Entry by Jasmine Linabary
We’ve been talking about database journalism over the past few weeks. Here are some links I’ve come across recently related to the subject that you may find useful.
Conversations and information:
10,000 Words: “Databases and polls: When numbers are the news”
Poynter Online: “Using Data Visualization as a Reporting Tool Can Reveal Story’s Shape”
MediaShift: “An After-Life for Newspapers”
10,000 Words: “News databases: Turning numbers into knowledge”
Readership Institute: “Data as journalism, journalism as data”
FusionCharts – to create graphics off of your data for visualization
Tools for News – Check out the pages on tools for data visualization, data scraping and public databases.
Entry by Julie Wootton
(Information courtesy of Mark Brigg’s “Journalism 2.0: How to Survive and Thrive” and the Readership Institute)
-A database is a collection of data (or information).
-Data does not lose its novelty or timeliness as quickly.
-Data such as crime statistics can be of personal and public interest.
-There is no space constraint on the Internet.
-Data that is collected online can be condensed and used in print publications.
-Remember that databases do not have to be complex or difficult to create. Databases can be created fairly easily using Microsoft Excel.
-Database journalism is considered a new reporting method, along with other kinds of community-based journalism.
Crowdsourcing= using a group of people or community to perform a job that normally just one person does.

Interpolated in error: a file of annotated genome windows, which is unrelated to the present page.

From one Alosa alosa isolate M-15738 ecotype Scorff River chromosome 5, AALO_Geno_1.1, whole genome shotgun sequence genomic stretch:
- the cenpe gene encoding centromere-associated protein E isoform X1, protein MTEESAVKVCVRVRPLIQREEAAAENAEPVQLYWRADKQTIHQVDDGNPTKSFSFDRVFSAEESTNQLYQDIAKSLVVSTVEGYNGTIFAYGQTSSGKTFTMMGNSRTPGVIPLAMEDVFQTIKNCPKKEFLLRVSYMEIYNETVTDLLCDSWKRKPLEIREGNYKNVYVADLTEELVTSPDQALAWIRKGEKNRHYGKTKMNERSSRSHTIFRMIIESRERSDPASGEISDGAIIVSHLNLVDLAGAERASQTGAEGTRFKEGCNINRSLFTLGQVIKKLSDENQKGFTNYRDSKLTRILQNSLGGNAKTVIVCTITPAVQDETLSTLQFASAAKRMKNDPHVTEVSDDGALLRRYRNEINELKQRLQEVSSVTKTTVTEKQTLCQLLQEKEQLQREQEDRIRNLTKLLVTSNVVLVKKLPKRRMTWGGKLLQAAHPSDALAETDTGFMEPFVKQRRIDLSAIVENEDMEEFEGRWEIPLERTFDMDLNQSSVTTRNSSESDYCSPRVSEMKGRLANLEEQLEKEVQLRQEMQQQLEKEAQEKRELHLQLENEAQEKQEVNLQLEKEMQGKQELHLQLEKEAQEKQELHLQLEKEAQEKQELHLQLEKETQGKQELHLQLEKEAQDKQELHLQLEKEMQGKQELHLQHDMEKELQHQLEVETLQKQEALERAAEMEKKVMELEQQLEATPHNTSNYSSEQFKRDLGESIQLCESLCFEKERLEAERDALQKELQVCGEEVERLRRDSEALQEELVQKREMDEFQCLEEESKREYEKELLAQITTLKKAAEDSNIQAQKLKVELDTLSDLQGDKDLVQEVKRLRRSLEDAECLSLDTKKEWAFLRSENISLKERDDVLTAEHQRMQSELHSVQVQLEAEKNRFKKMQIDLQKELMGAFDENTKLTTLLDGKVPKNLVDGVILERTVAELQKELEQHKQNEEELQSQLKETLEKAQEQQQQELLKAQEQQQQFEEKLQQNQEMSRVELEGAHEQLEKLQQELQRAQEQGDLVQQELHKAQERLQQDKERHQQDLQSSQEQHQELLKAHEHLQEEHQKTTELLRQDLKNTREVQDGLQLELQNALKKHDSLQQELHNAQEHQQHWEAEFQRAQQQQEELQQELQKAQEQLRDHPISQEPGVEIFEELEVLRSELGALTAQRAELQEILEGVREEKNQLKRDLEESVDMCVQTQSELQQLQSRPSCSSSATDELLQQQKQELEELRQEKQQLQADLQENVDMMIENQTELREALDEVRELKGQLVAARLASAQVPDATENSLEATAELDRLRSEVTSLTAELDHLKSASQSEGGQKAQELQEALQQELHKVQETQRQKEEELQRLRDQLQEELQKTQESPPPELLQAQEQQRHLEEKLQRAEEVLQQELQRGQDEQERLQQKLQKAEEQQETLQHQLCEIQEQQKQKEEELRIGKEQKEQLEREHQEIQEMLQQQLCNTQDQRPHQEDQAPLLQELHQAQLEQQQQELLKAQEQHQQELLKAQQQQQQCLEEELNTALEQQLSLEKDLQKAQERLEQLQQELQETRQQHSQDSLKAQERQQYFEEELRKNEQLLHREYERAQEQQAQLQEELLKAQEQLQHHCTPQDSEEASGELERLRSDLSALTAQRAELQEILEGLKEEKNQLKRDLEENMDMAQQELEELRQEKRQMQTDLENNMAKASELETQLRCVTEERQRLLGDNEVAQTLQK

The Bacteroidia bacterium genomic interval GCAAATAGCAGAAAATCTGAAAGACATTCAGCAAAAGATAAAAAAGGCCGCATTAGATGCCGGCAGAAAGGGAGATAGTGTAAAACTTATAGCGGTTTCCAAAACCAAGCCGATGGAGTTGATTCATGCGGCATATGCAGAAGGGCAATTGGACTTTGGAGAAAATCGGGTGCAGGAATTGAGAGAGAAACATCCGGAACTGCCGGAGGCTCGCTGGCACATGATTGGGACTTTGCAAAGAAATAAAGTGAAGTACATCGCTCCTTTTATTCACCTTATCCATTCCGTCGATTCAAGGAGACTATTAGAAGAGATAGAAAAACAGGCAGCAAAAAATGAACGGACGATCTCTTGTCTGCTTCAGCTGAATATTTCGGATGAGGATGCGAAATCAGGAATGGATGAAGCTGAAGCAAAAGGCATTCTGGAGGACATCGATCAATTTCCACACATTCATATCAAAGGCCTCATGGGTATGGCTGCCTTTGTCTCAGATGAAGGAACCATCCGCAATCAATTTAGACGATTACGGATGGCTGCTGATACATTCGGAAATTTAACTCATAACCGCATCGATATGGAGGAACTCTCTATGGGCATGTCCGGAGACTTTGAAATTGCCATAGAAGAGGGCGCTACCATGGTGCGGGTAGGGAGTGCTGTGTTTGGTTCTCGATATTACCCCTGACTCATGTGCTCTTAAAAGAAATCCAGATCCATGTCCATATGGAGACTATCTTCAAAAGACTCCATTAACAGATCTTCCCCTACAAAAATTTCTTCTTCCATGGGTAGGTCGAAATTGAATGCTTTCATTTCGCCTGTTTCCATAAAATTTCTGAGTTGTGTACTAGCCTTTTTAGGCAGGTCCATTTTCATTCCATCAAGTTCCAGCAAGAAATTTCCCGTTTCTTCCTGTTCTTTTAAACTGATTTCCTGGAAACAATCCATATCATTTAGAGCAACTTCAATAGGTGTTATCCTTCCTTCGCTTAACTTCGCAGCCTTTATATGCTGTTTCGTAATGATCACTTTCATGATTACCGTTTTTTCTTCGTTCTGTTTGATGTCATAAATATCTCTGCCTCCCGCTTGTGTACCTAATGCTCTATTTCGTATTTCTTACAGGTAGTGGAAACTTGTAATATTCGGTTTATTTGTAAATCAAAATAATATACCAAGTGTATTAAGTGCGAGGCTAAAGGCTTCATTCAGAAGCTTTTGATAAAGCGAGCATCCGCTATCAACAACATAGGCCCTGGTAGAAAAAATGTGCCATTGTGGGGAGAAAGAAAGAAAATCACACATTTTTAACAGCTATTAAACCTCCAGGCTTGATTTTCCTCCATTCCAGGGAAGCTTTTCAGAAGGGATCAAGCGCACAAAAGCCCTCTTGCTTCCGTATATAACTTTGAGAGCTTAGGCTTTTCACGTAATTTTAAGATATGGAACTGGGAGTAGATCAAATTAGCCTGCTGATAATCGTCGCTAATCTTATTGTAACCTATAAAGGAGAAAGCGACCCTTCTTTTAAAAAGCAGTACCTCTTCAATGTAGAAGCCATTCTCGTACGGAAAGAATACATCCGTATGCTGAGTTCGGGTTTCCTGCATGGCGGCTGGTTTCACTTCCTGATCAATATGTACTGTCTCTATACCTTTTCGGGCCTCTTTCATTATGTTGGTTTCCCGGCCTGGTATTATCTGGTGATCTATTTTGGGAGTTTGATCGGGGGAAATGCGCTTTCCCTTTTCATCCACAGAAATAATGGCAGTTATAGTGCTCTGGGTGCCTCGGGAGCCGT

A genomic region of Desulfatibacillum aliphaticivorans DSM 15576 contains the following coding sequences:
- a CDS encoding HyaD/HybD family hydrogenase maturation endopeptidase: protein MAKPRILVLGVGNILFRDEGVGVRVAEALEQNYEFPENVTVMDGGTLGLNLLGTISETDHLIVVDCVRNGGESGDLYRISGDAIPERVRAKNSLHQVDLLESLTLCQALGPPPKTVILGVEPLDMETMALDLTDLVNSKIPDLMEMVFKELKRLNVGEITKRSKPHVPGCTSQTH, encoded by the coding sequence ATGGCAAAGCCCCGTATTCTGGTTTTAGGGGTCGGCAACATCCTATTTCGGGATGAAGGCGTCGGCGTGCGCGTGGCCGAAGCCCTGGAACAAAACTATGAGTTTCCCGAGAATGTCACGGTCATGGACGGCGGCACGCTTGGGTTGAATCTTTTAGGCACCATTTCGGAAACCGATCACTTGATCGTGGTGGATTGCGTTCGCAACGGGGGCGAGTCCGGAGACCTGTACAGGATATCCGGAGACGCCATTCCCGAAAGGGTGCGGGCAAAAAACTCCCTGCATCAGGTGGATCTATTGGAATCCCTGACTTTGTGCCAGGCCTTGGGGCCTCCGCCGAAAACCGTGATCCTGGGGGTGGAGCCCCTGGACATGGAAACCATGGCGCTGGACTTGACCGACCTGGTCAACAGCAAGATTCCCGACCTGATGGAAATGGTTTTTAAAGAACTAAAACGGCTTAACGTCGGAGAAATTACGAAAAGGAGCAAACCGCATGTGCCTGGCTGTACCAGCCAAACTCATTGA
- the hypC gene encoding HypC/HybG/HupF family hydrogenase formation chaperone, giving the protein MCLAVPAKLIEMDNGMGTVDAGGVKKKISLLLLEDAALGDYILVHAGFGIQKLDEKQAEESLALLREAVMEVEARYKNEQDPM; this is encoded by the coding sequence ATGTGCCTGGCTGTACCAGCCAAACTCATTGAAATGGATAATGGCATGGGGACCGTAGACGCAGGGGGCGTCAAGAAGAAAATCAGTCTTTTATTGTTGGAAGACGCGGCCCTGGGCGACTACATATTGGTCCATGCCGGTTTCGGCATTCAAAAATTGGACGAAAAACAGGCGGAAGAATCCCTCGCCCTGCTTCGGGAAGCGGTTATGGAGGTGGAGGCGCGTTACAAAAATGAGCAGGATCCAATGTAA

Open source reporting= a way for a reporter to solicit ideas, sources, etc. on a particular subject.
Distributed reporting- this most frequently pertains to reader-generated content.
Reasons to use databases:
-To more efficiently organize information
-To organize lists of sources for newsroom personnel
-To make information more accessible and easier to understand for readers
Using databases for news coverage:
-“Alternative story form”- information is broken down into clearly labeled sections or lists that present information simply.
-Information can then be easily put into a database.
Some examples of databases:
The Whitworthian’s restaurant guide
The New York Times’ skiing travel guide
USA Today sports scores
Washington State registered sex offender database
Interview with Derek Willis, database editor for The Washington Post
General information and resources about database journalism from the Readership Institute
Mark Brigg’s “Journalism 2.0: How to Survive and Thrive”
Data Center on courier-journal.com
Data Central on indystar.com
Excel database tutorial